Commentary and Analysis by Afripol Organization
The independent nation of Angola, a former Portuguese colony received, a good credit rating from Standard & Poor’s Fitch Ratings and Moody’s Investors Service that is commensurate with Nigeria, Lebanon and Belarus. “The southern African nation’s creditworthiness was rated at B+ by S&P and Fitch, four levels below investment grade, according to statements by the ratings companies today. Moody’s assigned an equivalent ranking of B1. “
Nigeria and Angola are the African largest oil producers and exporters in the continent. At a point Angola was out producing Nigeria due to Niger Delta disturbances. The largest revenue generated by Angola comes from oil revenue.
With this credit rating, Angola can move forward with issue of bonds which she planned to raise fund to rebuild and up grade her devastated infrastructures. The south-central African nation with recorded GDP of over $70 billion was decimated in the 30 years civil war. Before the country’s independent in 1975 the vanguard Popular Movement for the Liberation of Angola (MPLA) and the rebel group Unita were engaged in ideological battle that became bloody and destructive. With the death of Unita leader, Joe Savimba, the ruling party and President San were able to finally end the war and began the reconstruction of the young nation.
Financial market observers and marketers were surprise of the credit rating received by Angola, for many were expecting lower rating due to lack of probity and corruption in the management of oil revenue of Angola. Angola government has denied any corruption and mismanagement on their part and this rating has become of the increasing better management of the oil revenues.
Emeka Chiakwelu, Principal policy strategist at Afripol welcomed the resourceful news: “Angola is emerging as second tier nation and the future can be brighter. Angola primarily received the B+ rating because of her low foreign debt and her increasing foreign reserve, which can become the war chest to protect her currency Kwanza.
But her monetary and fiscal policies must be pro-growth and discouragement of a creeping inflationary trends for long term prospect,” he said.
According to IMF in 2009, Angola’s foreign debt was 22.8% to gross domestic product ratio. Angola must continue to show discipline with regards to the accumulation of foreign debts. When the southern African nation over reach and borrow excessively, and fails to meet her domestic and foreign financial obligations, she will end up like Greece. Therefore Afripol Organization recommends a slower and deliberate procedure with issue of bonds. A prudent management of the funds raised and meeting of financial obligations will booster confidence of investors. Increasingly inflationary trend may discourage investors; therefore Afripol is suggesting that Angola government may issue inflation-index bonds.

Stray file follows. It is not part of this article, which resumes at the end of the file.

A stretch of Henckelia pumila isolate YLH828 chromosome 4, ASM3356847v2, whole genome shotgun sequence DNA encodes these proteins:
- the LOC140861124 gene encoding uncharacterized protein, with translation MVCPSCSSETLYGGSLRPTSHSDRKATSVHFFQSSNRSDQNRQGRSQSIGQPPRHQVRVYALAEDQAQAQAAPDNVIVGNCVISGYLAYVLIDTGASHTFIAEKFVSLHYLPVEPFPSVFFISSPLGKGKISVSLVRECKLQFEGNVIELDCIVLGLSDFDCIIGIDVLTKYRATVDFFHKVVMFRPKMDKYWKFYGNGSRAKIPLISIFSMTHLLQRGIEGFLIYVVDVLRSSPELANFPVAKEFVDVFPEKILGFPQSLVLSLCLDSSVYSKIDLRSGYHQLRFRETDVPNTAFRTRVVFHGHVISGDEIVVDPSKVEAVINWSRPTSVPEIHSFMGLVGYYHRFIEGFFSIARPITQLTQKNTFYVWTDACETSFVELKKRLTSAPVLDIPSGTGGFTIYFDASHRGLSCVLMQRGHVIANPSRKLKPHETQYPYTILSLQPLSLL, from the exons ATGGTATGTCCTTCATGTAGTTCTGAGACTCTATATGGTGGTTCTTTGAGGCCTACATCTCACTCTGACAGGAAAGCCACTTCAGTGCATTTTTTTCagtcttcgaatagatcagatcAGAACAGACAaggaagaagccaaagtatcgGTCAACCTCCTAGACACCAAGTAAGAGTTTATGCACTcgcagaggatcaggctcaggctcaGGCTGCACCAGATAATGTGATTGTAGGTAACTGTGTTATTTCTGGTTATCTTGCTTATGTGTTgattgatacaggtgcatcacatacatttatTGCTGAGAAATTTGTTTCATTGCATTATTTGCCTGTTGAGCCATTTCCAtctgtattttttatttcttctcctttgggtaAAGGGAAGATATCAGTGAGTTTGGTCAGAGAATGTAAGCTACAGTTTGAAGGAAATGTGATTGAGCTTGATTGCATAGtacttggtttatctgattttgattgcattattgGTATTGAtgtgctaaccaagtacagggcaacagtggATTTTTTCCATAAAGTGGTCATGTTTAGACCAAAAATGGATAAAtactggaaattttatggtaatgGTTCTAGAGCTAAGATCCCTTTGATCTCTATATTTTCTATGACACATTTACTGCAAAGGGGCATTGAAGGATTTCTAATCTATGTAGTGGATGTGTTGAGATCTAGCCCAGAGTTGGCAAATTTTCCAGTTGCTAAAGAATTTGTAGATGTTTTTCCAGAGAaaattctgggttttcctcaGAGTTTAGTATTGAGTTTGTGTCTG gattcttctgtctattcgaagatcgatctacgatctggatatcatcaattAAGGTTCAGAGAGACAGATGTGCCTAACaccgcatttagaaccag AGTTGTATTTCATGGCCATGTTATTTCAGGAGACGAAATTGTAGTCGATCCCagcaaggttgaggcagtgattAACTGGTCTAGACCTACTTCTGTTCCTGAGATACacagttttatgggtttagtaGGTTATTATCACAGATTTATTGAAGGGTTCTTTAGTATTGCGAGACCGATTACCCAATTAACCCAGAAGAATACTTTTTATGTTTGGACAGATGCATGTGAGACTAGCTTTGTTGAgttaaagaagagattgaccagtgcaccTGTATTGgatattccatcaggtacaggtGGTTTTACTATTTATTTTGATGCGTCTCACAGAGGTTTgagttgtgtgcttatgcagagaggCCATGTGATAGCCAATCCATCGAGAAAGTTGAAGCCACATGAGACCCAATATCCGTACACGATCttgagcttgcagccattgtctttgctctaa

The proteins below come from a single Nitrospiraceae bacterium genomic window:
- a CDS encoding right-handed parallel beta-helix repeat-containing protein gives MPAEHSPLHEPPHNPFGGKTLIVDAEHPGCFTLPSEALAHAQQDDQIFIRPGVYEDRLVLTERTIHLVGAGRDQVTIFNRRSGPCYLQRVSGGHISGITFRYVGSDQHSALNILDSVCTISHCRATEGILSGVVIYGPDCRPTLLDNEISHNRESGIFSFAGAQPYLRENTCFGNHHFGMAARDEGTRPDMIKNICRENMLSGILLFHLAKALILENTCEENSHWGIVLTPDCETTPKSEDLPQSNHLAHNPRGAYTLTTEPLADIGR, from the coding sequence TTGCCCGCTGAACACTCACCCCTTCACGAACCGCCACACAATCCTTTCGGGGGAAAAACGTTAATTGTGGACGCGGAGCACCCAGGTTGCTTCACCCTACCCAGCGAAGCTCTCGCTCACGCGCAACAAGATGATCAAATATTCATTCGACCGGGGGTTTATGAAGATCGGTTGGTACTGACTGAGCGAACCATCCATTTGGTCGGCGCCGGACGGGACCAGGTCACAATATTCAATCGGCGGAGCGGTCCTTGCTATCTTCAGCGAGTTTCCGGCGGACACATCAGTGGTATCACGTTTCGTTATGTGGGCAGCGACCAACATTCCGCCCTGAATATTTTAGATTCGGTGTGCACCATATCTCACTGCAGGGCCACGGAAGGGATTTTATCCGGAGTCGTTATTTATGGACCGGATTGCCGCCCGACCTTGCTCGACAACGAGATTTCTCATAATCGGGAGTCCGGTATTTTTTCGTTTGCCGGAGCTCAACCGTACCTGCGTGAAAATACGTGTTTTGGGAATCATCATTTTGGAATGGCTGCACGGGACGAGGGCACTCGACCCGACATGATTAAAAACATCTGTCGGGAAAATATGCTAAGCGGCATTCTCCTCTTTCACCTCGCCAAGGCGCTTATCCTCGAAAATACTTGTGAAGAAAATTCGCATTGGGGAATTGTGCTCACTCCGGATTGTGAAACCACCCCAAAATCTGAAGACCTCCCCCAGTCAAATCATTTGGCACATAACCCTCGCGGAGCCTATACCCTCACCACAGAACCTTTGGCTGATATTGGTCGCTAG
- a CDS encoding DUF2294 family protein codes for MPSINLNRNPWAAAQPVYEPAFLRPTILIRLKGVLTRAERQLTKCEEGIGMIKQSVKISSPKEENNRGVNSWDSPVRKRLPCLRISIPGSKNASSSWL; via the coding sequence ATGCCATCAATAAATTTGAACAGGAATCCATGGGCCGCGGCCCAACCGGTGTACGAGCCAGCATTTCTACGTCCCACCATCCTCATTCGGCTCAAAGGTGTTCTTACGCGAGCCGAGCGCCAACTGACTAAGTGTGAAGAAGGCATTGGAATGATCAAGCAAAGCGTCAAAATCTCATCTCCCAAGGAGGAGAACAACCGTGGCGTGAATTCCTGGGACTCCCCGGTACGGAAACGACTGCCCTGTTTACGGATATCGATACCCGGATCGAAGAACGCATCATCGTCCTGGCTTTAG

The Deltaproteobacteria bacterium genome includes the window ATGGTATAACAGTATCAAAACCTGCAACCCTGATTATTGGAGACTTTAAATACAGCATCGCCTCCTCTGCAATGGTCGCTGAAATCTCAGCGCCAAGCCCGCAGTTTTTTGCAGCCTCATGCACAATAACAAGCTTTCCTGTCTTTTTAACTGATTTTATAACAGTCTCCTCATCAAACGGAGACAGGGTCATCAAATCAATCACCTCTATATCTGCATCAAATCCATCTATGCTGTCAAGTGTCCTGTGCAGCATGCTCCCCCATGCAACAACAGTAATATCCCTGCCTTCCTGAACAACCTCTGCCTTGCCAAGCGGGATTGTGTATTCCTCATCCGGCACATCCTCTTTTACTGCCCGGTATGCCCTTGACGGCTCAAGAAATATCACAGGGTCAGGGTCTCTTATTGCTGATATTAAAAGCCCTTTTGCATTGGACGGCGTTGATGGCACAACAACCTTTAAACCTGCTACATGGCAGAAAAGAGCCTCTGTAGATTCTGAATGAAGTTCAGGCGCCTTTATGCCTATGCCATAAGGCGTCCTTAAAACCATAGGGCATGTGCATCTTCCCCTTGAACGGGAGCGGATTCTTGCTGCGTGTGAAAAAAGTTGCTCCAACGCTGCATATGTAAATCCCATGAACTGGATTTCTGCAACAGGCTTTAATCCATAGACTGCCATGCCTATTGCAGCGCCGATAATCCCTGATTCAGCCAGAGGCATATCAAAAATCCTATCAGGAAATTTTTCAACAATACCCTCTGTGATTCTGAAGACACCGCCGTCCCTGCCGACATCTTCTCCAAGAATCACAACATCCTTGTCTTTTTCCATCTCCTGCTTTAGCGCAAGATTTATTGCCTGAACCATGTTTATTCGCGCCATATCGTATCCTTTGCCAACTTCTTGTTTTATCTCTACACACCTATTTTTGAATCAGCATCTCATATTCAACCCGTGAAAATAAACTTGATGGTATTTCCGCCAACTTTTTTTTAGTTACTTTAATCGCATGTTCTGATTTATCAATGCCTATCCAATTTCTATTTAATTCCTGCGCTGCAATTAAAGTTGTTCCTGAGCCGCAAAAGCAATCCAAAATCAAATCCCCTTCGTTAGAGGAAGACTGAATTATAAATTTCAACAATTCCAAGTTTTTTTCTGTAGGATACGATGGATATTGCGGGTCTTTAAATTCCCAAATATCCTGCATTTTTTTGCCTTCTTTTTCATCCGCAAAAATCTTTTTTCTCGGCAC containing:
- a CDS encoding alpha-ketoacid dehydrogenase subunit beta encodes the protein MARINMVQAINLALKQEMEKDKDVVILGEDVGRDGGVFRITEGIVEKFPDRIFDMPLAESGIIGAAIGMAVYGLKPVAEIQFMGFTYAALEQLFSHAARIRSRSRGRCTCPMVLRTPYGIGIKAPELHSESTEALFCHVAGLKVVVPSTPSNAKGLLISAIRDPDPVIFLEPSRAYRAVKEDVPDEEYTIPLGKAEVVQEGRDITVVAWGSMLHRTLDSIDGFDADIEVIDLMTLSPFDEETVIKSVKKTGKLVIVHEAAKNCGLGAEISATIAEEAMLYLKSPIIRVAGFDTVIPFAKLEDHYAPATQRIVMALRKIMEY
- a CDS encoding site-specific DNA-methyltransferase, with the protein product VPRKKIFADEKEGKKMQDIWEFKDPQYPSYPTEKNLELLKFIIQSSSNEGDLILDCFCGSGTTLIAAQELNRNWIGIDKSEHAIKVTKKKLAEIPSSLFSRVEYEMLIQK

“Angola may issue between $1 billion to $2 billion of international bonds this year, scaling back earlier plans to sell as much as $4 billion of the debt without a credit rating, Finance Minister Carlos Lopes said on April 15. The country, which vies with Nigeria to be the continent’s biggest oil producer, relies on crude exports for more than 80 percent of its revenue.” This is the right path to be taken, to start at minimal level and progress as the market is being tested and management improves.
Sunny Oputa, Publisher and CEO of Energy & Corporate Africa, a senior fellow and political analyst at Afripol restated the significance of political stability for economic progress: “The most important fulcrum of a balanced and stable economy is political stability. Angola with increasing political stability can be a booster for the economy which contributed to the better credit rating,” he affirmed.
Angola must focus on upholding her currency Kwanza without overvaluing it and retards her export potentials. Kwanza is thriving with protection from the war chest of the foreign reserve and with low inflation its stability can be maintained. According to Afripol tracking data, kwanza on exchange rate and trading as of:
Thursday, May 27, 2010
1 US Dollar = 92.81600 Angolan New Kwanza
1 Angolan New Kwanza (AON) = 0.01077 US Dollar (USD)
Median price = 92.35400 / 92.81600 (bid/ask)
Minimum price = 92.35400 / 92.35400
Maximum price = 92.81600 / 92.81600 (Oanda)
Foreign debt: $12.83 billion (31 December 2009 est.)
As stated by published paper on IMF gazette, Angola government maintained that, “Despite significant new borrowings in 2010, the programmed net external borrowing
for the year is some $1.3 billion (1.5 percent of GDP), with the debt-GDP ratio expected to rise by only 1 percent from 2009 to 2010. The authorities confirmed that the planned bond issuance (intended to boost reserves) would be in compliance with the revised debt ceiling, even if it means postponing some projects to 2011″
Angola can therefore be on her way of greater good by adhering to sound monetary policy, lower inflation and accumulation of substantial foreign reserve.
Africa Political and Economic Strategic Center (Afripol) is foremost a public policy center whose fundamental objective is to broaden the parameters of public policy debates in Africa. To advocate, promote and encourage free enterprise, democracy, sustainable green environment, human rights, conflict resolutions, transparency and probity in Africa. email@example.com